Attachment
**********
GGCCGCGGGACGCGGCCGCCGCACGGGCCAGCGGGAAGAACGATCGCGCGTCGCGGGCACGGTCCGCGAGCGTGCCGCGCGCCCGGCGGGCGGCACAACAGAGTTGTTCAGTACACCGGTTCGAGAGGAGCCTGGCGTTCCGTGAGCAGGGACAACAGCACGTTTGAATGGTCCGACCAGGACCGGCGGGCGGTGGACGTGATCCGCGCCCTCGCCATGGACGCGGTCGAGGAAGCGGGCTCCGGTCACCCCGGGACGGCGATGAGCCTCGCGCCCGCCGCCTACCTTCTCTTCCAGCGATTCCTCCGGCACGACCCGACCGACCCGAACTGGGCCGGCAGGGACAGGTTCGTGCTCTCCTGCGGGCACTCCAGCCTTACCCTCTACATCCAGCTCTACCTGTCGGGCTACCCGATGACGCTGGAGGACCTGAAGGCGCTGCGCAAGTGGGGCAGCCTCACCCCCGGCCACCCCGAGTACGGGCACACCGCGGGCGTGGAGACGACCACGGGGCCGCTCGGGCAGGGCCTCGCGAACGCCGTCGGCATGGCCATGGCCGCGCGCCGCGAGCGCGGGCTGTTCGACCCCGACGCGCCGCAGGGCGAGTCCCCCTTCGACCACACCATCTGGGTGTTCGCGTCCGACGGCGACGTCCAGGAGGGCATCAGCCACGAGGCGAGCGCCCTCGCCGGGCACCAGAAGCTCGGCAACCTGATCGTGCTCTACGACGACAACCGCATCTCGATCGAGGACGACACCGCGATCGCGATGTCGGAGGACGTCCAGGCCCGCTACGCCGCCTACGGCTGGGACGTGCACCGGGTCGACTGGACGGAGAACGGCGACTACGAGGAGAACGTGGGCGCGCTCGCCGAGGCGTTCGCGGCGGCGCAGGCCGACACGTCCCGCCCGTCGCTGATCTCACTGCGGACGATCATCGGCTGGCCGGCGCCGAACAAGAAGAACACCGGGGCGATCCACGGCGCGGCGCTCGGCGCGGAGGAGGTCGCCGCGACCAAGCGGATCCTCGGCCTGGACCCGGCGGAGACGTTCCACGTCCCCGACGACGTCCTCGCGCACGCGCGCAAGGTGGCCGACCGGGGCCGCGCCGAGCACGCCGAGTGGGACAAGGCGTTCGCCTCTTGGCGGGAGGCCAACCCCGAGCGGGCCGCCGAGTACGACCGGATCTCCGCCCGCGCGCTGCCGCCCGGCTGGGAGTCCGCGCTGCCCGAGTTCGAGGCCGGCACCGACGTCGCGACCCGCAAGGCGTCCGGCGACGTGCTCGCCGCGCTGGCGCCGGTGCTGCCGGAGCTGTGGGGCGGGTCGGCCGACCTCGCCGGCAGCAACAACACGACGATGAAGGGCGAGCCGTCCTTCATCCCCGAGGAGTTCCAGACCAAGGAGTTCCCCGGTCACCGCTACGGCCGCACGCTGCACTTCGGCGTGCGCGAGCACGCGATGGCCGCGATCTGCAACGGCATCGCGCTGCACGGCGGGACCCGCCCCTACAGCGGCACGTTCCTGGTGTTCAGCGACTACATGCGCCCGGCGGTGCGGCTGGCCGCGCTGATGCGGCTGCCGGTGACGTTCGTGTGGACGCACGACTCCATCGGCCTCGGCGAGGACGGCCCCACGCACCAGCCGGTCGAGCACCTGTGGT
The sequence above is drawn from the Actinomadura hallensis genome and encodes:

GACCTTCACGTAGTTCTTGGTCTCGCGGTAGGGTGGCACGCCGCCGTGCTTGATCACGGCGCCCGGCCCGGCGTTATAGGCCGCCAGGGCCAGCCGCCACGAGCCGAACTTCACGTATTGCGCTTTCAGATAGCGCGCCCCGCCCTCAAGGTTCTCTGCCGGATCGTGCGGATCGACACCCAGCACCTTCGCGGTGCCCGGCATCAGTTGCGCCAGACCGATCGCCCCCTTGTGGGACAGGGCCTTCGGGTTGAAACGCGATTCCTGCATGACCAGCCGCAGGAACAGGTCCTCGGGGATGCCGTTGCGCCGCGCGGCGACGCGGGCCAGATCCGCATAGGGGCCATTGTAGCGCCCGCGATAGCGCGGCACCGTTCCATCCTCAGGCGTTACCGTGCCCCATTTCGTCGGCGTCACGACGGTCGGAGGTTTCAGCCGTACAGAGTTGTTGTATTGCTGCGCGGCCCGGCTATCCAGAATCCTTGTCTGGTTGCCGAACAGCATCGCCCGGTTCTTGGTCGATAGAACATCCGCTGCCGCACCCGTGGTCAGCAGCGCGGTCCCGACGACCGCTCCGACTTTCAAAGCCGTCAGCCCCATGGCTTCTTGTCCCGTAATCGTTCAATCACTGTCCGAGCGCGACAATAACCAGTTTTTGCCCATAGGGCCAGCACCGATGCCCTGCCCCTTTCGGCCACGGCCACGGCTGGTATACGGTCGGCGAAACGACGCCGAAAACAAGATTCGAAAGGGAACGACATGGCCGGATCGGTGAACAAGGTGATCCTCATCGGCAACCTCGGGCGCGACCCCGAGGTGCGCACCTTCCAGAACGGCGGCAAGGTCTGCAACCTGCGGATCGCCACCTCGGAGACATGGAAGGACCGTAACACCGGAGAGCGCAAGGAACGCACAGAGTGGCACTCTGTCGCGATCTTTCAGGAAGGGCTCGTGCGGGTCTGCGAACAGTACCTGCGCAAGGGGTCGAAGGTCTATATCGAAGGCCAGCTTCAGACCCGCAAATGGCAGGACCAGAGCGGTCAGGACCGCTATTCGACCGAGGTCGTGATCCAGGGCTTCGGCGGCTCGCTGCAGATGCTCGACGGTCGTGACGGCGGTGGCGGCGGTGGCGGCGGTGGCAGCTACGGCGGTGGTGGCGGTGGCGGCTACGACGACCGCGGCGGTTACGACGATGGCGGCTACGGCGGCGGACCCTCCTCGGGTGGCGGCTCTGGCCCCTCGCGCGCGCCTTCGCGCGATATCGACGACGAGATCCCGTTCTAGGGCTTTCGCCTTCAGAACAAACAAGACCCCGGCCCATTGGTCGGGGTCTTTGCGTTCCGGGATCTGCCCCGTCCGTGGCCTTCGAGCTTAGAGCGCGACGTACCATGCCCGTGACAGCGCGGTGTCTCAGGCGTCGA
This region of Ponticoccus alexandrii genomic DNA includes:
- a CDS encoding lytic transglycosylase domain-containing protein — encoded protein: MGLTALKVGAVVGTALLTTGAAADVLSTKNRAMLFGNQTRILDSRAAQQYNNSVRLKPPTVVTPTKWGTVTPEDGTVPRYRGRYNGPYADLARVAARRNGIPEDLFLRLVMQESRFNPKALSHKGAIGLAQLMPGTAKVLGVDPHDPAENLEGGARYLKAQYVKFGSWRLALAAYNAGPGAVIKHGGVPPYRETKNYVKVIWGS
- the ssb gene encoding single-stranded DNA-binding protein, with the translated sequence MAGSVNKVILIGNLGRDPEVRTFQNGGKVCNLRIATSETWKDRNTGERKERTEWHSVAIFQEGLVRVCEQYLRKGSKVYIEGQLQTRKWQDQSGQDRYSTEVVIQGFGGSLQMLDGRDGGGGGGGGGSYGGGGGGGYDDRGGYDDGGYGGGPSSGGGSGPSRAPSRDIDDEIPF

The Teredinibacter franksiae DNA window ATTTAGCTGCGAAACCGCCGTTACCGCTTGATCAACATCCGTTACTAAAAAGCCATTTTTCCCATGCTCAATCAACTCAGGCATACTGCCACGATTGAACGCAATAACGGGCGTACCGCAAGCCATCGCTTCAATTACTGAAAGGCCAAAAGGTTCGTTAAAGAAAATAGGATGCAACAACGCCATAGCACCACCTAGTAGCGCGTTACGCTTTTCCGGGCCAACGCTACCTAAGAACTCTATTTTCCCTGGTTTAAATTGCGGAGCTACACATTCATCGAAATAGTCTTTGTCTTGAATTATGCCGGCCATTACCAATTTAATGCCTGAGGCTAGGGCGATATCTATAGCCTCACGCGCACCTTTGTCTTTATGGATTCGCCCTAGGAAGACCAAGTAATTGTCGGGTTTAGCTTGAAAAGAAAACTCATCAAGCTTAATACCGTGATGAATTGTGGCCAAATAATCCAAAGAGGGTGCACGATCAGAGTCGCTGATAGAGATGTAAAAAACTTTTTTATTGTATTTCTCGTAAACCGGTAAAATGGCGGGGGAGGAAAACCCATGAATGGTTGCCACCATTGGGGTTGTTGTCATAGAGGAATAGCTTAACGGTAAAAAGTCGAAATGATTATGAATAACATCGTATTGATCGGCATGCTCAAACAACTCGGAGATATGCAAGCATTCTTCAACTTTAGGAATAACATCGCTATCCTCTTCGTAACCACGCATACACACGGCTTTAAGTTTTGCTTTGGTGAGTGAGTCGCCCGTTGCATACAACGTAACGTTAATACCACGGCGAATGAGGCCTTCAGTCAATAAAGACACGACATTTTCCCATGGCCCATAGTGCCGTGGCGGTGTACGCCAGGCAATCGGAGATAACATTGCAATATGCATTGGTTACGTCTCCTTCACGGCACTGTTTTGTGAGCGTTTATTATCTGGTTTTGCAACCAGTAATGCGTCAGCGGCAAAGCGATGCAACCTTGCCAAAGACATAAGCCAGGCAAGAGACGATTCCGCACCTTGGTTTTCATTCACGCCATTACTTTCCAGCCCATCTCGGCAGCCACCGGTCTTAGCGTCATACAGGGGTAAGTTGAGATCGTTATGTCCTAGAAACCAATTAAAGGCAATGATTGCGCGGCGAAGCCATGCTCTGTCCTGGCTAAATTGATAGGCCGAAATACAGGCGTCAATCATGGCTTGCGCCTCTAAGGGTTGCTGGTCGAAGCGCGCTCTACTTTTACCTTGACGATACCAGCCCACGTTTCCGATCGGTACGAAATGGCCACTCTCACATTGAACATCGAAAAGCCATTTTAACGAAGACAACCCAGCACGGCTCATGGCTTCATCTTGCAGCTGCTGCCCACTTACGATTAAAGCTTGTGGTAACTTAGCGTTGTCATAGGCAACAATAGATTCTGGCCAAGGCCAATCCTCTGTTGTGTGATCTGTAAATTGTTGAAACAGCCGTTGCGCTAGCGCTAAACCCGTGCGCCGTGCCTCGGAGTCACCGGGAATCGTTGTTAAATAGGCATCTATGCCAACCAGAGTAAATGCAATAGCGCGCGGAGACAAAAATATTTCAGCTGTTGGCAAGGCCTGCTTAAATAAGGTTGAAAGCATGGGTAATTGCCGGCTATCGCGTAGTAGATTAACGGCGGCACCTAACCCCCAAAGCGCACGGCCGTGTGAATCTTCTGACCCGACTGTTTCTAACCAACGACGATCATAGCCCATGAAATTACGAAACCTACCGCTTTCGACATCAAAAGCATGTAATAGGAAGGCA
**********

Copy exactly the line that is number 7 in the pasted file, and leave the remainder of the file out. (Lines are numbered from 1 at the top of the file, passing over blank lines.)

The Teredinibacter franksiae DNA window ATTTAGCTGCGAAACCGCCGTTACCGCTTGATCAACATCCGTTACTAAAAAGCCATTTTTCCCATGCTCAATCAACTCAGGCATACTGCCACGATTGAACGCAATAACGGGCGTACCGCAAGCCATCGCTTCAATTACTGAAAGGCCAAAAGGTTCGTTAAAGAAAATAGGATGCAACAACGCCATAGCACCACCTAGTAGCGCGTTACGCTTTTCCGGGCCAACGCTACCTAAGAACTCTATTTTCCCTGGTTTAAATTGCGGAGCTACACATTCATCGAAATAGTCTTTGTCTTGAATTATGCCGGCCATTACCAATTTAATGCCTGAGGCTAGGGCGATATCTATAGCCTCACGCGCACCTTTGTCTTTATGGATTCGCCCTAGGAAGACCAAGTAATTGTCGGGTTTAGCTTGAAAAGAAAACTCATCAAGCTTAATACCGTGATGAATTGTGGCCAAATAATCCAAAGAGGGTGCACGATCAGAGTCGCTGATAGAGATGTAAAAAACTTTTTTATTGTATTTCTCGTAAACCGGTAAAATGGCGGGGGAGGAAAACCCATGAATGGTTGCCACCATTGGGGTTGTTGTCATAGAGGAATAGCTTAACGGTAAAAAGTCGAAATGATTATGAATAACATCGTATTGATCGGCATGCTCAAACAACTCGGAGATATGCAAGCATTCTTCAACTTTAGGAATAACATCGCTATCCTCTTCGTAACCACGCATACACACGGCTTTAAGTTTTGCTTTGGTGAGTGAGTCGCCCGTTGCATACAACGTAACGTTAATACCACGGCGAATGAGGCCTTCAGTCAATAAAGACACGACATTTTCCCATGGCCCATAGTGCCGTGGCGGTGTACGCCAGGCAATCGGAGATAACATTGCAATATGCATTGGTTACGTCTCCTTCACGGCACTGTTTTGTGAGCGTTTATTATCTGGTTTTGCAACCAGTAATGCGTCAGCGGCAAAGCGATGCAACCTTGCCAAAGACATAAGCCAGGCAAGAGACGATTCCGCACCTTGGTTTTCATTCACGCCATTACTTTCCAGCCCATCTCGGCAGCCACCGGTCTTAGCGTCATACAGGGGTAAGTTGAGATCGTTATGTCCTAGAAACCAATTAAAGGCAATGATTGCGCGGCGAAGCCATGCTCTGTCCTGGCTAAATTGATAGGCCGAAATACAGGCGTCAATCATGGCTTGCGCCTCTAAGGGTTGCTGGTCGAAGCGCGCTCTACTTTTACCTTGACGATACCAGCCCACGTTTCCGATCGGTACGAAATGGCCACTCTCACATTGAACATCGAAAAGCCATTTTAACGAAGACAACCCAGCACGGCTCATGGCTTCATCTTGCAGCTGCTGCCCACTTACGATTAAAGCTTGTGGTAACTTAGCGTTGTCATAGGCAACAATAGATTCTGGCCAAGGCCAATCCTCTGTTGTGTGATCTGTAAATTGTTGAAACAGCCGTTGCGCTAGCGCTAAACCCGTGCGCCGTGCCTCGGAGTCACCGGGAATCGTTGTTAAATAGGCATCTATGCCAACCAGAGTAAATGCAATAGCGCGCGGAGACAAAAATATTTCAGCTGTTGGCAAGGCCTGCTTAAATAAGGTTGAAAGCATGGGTAATTGCCGGCTATCGCGTAGTAGATTAACGGCGGCACCTAACCCCCAAAGCGCACGGCCGTGTGAATCTTCTGACCCGACTGTTTCTAACCAACGACGATCATAGCCCATGAAATTACGAAACCTACCGCTTTCGACATCAAAAGCATGTAATAGGAAGGCA